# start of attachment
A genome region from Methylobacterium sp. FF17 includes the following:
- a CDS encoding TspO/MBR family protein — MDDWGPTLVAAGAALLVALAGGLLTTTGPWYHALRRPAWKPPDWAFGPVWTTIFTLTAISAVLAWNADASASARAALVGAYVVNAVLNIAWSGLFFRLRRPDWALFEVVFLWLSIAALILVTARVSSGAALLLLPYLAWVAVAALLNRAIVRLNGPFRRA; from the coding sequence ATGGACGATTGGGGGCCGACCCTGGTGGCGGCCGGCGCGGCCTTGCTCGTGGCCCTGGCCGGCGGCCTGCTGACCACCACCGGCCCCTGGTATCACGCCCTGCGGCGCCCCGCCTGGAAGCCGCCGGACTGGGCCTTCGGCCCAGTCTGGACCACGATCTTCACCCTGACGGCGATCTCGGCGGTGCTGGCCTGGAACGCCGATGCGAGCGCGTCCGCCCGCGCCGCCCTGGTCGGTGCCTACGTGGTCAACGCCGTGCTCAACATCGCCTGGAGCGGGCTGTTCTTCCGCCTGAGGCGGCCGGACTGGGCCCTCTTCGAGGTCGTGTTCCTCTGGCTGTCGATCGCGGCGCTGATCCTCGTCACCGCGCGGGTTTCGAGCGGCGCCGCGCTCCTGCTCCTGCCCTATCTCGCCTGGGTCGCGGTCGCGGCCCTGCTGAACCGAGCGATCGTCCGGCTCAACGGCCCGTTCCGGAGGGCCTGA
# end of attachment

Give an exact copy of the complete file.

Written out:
A genome region from Methylobacterium sp. FF17 includes the following:
- a CDS encoding TspO/MBR family protein — MDDWGPTLVAAGAALLVALAGGLLTTTGPWYHALRRPAWKPPDWAFGPVWTTIFTLTAISAVLAWNADASASARAALVGAYVVNAVLNIAWSGLFFRLRRPDWALFEVVFLWLSIAALILVTARVSSGAALLLLPYLAWVAVAALLNRAIVRLNGPFRRA; from the coding sequence ATGGACGATTGGGGGCCGACCCTGGTGGCGGCCGGCGCGGCCTTGCTCGTGGCCCTGGCCGGCGGCCTGCTGACCACCACCGGCCCCTGGTATCACGCCCTGCGGCGCCCCGCCTGGAAGCCGCCGGACTGGGCCTTCGGCCCAGTCTGGACCACGATCTTCACCCTGACGGCGATCTCGGCGGTGCTGGCCTGGAACGCCGATGCGAGCGCGTCCGCCCGCGCCGCCCTGGTCGGTGCCTACGTGGTCAACGCCGTGCTCAACATCGCCTGGAGCGGGCTGTTCTTCCGCCTGAGGCGGCCGGACTGGGCCCTCTTCGAGGTCGTGTTCCTCTGGCTGTCGATCGCGGCGCTGATCCTCGTCACCGCGCGGGTTTCGAGCGGCGCCGCGCTCCTGCTCCTGCCCTATCTCGCCTGGGTCGCGGTCGCGGCCCTGCTGAACCGAGCGATCGTCCGGCTCAACGGCCCGTTCCGGAGGGCCTGA